US Ambassador to Vietnam Dismayed About Detentions of Dissidents

By Roseanne Gerin
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vietnam-us-ambassador-ted-osius-mar6-2015.jpg US Ambassador to Vietnam Ted Osius arrives to deliver a speech during a meeting with students at Vietnam National University in Hanoi, March 6, 2015.

The U.S. ambassador to Vietnam on Tuesday expressed concern about recent reports of harassment and detentions of human rights advocates, including the recent arrest of a prominent rights advocate in the repressive Southeast Asian country.

Ambassador Ted Osius cited the Dec. 16 arrest of dissident lawyer and blogger Nguyen Van Dai on charges of conducting “propaganda against the state” and information that Hoang Duc Binh and Do Thi Minh Hanh and other peaceful labor rights activists had been assaulted by police in Ho Chi Minh City on Dec. 25 as part of a troubling trend. 

“This disturbing trend, at this time, threatens to overshadow Vietnam’s progress on human rights in recent years,” he said in the media release. “I urge the Vietnamese government to investigate reports of these assaults immediately and to hold accountable any officials responsible.”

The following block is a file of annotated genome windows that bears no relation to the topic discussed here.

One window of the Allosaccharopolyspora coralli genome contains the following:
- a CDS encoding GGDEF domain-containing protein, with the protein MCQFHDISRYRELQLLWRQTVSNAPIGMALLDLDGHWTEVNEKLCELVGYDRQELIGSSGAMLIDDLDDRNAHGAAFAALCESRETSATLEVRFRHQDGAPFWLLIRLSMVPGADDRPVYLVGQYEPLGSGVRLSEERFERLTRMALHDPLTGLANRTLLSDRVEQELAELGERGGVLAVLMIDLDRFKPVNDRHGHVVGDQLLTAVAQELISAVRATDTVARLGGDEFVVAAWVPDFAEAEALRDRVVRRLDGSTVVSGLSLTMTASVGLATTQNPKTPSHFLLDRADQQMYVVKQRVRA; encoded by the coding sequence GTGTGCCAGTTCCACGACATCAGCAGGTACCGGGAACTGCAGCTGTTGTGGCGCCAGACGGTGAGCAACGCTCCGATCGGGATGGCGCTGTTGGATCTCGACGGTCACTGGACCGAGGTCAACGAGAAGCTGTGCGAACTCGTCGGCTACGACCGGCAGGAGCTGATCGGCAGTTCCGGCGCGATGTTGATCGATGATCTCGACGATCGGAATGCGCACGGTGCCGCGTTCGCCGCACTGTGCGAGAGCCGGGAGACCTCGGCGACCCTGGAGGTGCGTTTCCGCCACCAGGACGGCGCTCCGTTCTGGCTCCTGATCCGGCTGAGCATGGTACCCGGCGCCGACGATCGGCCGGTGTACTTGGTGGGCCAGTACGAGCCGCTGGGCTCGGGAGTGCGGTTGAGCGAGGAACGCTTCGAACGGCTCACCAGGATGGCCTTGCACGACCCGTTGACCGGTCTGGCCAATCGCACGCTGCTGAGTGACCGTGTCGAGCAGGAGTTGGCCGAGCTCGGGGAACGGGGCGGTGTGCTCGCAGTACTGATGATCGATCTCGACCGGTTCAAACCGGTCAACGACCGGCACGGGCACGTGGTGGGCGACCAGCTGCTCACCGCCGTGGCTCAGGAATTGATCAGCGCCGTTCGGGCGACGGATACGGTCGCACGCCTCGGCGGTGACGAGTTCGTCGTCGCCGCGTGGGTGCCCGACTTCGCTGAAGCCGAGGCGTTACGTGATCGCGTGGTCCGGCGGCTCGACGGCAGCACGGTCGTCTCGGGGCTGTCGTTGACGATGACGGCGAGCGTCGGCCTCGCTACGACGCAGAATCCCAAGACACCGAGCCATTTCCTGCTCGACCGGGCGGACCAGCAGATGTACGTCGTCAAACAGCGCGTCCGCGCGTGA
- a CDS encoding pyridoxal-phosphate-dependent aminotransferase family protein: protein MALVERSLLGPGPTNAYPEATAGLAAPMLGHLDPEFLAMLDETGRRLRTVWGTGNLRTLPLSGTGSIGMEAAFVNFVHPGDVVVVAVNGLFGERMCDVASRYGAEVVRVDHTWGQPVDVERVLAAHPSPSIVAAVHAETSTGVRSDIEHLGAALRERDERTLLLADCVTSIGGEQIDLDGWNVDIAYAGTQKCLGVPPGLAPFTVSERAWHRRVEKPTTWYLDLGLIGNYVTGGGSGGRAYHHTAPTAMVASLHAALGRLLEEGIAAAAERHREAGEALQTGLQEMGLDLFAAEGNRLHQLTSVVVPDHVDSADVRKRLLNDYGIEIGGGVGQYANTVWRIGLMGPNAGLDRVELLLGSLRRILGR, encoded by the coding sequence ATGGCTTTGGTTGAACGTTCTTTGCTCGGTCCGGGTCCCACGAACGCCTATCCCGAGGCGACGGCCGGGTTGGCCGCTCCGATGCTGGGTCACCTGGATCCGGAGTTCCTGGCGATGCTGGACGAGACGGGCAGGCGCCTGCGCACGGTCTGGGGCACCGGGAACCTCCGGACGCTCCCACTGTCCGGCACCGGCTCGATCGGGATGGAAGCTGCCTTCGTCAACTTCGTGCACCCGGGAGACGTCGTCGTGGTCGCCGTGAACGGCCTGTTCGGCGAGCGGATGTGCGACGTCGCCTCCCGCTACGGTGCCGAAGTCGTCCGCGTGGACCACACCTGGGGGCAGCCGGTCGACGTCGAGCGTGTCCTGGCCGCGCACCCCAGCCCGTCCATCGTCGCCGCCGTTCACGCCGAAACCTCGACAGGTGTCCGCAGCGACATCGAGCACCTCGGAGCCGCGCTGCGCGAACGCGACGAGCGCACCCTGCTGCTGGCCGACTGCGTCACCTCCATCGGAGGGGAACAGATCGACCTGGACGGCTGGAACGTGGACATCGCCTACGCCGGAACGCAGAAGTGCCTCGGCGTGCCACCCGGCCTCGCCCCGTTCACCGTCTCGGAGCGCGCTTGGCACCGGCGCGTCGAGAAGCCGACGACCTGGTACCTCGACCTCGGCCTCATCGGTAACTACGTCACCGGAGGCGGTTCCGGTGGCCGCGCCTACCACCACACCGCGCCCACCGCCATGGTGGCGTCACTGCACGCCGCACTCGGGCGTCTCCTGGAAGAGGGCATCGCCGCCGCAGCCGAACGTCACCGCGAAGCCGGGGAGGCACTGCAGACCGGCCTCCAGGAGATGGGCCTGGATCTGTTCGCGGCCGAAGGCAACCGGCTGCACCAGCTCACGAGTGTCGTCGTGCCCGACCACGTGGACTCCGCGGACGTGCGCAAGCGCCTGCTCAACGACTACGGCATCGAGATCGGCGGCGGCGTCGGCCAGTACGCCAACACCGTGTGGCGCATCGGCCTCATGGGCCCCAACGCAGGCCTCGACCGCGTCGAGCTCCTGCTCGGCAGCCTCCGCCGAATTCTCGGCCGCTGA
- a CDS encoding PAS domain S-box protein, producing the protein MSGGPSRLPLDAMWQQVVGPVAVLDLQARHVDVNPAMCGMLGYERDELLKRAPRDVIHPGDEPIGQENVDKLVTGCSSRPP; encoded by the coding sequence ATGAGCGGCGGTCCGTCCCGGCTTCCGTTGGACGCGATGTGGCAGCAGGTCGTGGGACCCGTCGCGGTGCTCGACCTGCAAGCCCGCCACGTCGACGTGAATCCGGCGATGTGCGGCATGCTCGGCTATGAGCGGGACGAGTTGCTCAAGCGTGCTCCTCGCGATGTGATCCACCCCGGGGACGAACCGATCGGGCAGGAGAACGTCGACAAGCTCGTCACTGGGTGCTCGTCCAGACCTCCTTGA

More than two dozen police officers took Dai, 46, into custody a week after masked assailants beat him and other activists in what he said was retaliation for educating members of the public about their human rights.

On Dec. 17, Bruno Angelet, head of the European Union delegation to Vietnam, joined ambassadors to Vietnam from EU member states in voicing “serious concern” over Dai’s arrest.

The U.S. also called on the Vietnamese government to ensure its laws and actions are consistent with its international obligations and commitments, unconditionally release all prisoners of conscience, and allow individuals in the country to express their political views without fear of retribution, the U.S. statement said.

Vietnam appears to have stalled on progress toward democracy and human rights despite joining the U.S. Trans-Pacific Partnership (TPP), which activists hoped would improve broader human rights issues in the country.

Twelve Pacific Rim countries — Australia, Brunei, Canada, Chile, Japan, Malaysia, Mexico, New Zealand, Peru, Singapore, the U.S. and Vietnam— signed the TPP on Oct. 5, agreeing to lower tariffs and establish a dispute settlement mechanism for trade.


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